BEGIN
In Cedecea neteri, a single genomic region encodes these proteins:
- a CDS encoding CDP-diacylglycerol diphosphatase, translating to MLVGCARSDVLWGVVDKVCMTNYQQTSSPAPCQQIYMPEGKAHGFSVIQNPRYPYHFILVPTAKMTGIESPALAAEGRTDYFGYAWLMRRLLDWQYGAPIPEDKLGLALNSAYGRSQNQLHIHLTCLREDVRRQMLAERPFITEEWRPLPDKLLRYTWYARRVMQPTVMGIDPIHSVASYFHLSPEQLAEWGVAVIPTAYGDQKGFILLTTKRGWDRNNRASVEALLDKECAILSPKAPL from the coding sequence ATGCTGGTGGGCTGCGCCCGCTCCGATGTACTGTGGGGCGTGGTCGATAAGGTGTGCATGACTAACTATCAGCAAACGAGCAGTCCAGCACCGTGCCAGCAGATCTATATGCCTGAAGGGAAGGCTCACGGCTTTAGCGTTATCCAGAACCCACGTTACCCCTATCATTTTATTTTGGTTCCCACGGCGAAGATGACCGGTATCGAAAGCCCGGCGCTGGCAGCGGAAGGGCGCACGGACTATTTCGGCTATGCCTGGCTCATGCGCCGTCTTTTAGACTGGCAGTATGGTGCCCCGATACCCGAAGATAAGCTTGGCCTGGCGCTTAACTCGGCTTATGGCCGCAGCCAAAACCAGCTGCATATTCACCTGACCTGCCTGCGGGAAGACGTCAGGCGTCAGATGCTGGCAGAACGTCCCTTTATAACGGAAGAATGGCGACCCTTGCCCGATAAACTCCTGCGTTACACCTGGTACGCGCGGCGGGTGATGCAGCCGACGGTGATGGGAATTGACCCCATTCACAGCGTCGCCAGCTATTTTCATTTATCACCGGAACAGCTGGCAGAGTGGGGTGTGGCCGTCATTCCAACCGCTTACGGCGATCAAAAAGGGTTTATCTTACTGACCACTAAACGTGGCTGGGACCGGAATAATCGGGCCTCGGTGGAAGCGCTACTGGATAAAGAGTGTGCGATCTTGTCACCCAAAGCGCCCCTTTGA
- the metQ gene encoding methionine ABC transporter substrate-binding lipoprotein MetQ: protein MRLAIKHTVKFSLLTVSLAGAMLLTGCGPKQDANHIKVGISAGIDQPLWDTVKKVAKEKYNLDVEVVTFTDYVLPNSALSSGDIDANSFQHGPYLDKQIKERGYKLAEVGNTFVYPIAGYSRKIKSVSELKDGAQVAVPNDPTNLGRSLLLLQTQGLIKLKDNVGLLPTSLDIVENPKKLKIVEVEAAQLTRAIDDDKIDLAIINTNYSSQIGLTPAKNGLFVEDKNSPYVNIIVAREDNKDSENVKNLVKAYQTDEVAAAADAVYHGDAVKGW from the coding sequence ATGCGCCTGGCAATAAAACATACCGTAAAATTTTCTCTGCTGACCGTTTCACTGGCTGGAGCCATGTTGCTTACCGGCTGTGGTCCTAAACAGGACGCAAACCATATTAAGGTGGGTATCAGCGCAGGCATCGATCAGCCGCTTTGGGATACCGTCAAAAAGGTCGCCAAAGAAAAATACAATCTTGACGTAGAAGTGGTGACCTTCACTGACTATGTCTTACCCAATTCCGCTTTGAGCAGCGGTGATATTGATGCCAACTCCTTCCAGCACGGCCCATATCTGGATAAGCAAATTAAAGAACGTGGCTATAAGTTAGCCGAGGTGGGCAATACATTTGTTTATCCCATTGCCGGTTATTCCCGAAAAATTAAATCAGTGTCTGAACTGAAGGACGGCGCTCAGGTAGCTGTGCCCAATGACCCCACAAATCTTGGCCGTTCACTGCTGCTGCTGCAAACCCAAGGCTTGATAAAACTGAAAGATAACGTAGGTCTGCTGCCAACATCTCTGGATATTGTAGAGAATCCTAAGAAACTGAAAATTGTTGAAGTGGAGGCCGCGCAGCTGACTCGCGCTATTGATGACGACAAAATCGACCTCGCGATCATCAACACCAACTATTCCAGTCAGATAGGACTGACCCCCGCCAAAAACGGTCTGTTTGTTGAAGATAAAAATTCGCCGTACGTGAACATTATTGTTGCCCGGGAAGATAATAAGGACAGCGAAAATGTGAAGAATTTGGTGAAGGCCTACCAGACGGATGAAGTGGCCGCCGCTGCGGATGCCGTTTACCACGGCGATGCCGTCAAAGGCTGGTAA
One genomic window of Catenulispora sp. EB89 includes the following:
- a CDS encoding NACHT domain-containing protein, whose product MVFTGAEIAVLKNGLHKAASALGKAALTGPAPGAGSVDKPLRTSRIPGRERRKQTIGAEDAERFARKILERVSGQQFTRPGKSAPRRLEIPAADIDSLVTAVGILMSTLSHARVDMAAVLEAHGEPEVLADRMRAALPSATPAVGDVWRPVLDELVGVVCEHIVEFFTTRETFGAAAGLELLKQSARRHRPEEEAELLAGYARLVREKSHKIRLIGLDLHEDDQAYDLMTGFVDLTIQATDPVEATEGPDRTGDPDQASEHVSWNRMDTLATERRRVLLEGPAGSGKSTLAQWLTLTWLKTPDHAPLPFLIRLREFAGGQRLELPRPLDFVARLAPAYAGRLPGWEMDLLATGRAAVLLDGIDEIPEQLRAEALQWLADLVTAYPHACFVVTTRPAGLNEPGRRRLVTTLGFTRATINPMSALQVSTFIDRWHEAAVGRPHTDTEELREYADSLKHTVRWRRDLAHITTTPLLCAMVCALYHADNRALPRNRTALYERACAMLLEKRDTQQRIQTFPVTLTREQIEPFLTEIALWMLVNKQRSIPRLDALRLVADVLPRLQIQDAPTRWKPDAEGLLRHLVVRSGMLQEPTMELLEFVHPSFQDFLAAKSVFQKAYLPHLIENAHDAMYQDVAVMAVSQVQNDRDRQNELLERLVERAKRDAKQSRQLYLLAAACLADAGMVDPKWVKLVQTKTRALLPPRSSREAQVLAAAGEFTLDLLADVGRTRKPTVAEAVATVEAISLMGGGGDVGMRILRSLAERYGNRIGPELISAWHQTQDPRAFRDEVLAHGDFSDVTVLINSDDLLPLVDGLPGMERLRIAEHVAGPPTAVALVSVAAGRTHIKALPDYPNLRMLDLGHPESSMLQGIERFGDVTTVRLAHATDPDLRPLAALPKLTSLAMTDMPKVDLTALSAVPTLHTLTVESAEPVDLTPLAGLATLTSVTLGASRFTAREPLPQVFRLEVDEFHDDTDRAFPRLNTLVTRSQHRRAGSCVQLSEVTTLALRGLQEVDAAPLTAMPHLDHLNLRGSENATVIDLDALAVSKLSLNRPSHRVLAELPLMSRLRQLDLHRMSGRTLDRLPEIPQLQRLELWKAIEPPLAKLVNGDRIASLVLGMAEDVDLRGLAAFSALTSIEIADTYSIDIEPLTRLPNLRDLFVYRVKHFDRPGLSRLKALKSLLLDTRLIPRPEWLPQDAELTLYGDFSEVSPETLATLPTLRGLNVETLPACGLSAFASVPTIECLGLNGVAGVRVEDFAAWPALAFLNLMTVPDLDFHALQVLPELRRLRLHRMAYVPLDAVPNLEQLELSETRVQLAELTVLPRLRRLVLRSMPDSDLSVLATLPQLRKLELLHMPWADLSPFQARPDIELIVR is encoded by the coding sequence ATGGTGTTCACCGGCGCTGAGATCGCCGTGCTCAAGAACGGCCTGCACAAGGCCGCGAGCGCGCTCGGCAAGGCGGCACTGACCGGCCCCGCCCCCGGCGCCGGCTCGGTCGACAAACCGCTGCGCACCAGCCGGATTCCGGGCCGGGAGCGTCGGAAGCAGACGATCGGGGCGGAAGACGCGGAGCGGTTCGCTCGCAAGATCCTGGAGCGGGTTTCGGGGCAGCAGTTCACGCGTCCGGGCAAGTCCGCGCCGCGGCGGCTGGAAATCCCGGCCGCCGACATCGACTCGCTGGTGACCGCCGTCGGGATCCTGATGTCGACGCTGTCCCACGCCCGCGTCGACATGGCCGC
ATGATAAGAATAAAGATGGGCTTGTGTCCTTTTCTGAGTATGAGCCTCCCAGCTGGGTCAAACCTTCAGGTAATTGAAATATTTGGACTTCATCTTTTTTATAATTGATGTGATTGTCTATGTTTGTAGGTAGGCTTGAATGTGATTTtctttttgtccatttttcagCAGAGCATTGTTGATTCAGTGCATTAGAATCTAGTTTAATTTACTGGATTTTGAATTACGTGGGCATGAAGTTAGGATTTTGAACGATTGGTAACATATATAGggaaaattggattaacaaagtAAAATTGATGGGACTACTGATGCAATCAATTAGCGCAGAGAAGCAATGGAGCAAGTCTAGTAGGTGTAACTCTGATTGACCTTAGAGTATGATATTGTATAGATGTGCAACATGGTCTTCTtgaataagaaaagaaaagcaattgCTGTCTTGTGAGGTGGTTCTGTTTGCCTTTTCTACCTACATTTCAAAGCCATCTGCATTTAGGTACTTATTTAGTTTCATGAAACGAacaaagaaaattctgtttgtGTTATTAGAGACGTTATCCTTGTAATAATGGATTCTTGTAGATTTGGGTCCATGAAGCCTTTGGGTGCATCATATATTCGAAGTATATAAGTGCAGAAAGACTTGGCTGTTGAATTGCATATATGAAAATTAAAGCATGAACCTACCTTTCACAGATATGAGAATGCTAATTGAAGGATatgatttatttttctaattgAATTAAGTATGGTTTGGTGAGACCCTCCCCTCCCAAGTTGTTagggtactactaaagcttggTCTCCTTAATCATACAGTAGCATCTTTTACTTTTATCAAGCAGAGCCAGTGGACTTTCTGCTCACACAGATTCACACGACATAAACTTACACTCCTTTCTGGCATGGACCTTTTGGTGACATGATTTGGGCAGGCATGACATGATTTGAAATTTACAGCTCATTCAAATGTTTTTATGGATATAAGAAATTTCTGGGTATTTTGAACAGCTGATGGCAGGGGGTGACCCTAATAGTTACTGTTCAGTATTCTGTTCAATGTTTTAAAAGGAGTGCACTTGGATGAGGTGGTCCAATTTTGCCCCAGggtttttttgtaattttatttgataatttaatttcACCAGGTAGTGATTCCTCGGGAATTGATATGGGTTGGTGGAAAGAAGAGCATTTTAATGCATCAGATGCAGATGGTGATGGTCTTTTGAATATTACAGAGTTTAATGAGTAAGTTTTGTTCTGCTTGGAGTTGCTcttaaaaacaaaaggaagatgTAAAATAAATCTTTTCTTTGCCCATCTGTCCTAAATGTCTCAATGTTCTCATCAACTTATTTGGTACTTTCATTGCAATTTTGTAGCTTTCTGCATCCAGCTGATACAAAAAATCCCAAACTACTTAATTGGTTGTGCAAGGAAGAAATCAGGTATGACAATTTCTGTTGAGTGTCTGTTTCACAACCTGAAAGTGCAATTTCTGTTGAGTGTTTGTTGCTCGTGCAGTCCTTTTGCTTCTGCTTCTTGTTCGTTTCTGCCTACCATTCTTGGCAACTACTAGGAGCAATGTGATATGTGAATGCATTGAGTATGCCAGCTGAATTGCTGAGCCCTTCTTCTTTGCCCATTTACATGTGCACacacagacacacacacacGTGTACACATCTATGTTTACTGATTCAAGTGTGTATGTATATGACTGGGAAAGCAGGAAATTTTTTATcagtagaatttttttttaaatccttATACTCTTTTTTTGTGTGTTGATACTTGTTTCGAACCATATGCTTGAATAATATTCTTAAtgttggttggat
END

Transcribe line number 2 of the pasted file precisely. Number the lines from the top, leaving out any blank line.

- a CDS encoding CDP-diacylglycerol diphosphatase, translating to MLVGCARSDVLWGVVDKVCMTNYQQTSSPAPCQQIYMPEGKAHGFSVIQNPRYPYHFILVPTAKMTGIESPALAAEGRTDYFGYAWLMRRLLDWQYGAPIPEDKLGLALNSAYGRSQNQLHIHLTCLREDVRRQMLAERPFITEEWRPLPDKLLRYTWYARRVMQPTVMGIDPIHSVASYFHLSPEQLAEWGVAVIPTAYGDQKGFILLTTKRGWDRNNRASVEALLDKECAILSPKAPL from the coding sequence ATGCTGGTGGGCTGCGCCCGCTCCGATGTACTGTGGGGCGTGGTCGATAAGGTGTGCATGACTAACTATCAGCAAACGAGCAGTCCAGCACCGTGCCAGCAGATCTATATGCCTGAAGGGAAGGCTCACGGCTTTAGCGTTATCCAGAACCCACGTTACCCCTATCATTTTATTTTGGTTCCCACGGCGAAGATGACCGGTATCGAAAGCCCGGCGCTGGCAGCGGAAGGGCGCACGGACTATTTCGGCTATGCCTGGCTCATGCGCCGTCTTTTAGACTGGCAGTATGGTGCCCCGATACCCGAAGATAAGCTTGGCCTGGCGCTTAACTCGGCTTATGGCCGCAGCCAAAACCAGCTGCATATTCACCTGACCTGCCTGCGGGAAGACGTCAGGCGTCAGATGCTGGCAGAACGTCCCTTTATAACGGAAGAATGGCGACCCTTGCCCGATAAACTCCTGCGTTACACCTGGTACGCGCGGCGGGTGATGCAGCCGACGGTGATGGGAATTGACCCCATTCACAGCGTCGCCAGCTATTTTCATTTATCACCGGAACAGCTGGCAGAGTGGGGTGTGGCCGTCATTCCAACCGCTTACGGCGATCAAAAAGGGTTTATCTTACTGACCACTAAACGTGGCTGGGACCGGAATAATCGGGCCTCGGTGGAAGCGCTACTGGATAAAGAGTGTGCGATCTTGTCACCCAAAGCGCCCCTTTGA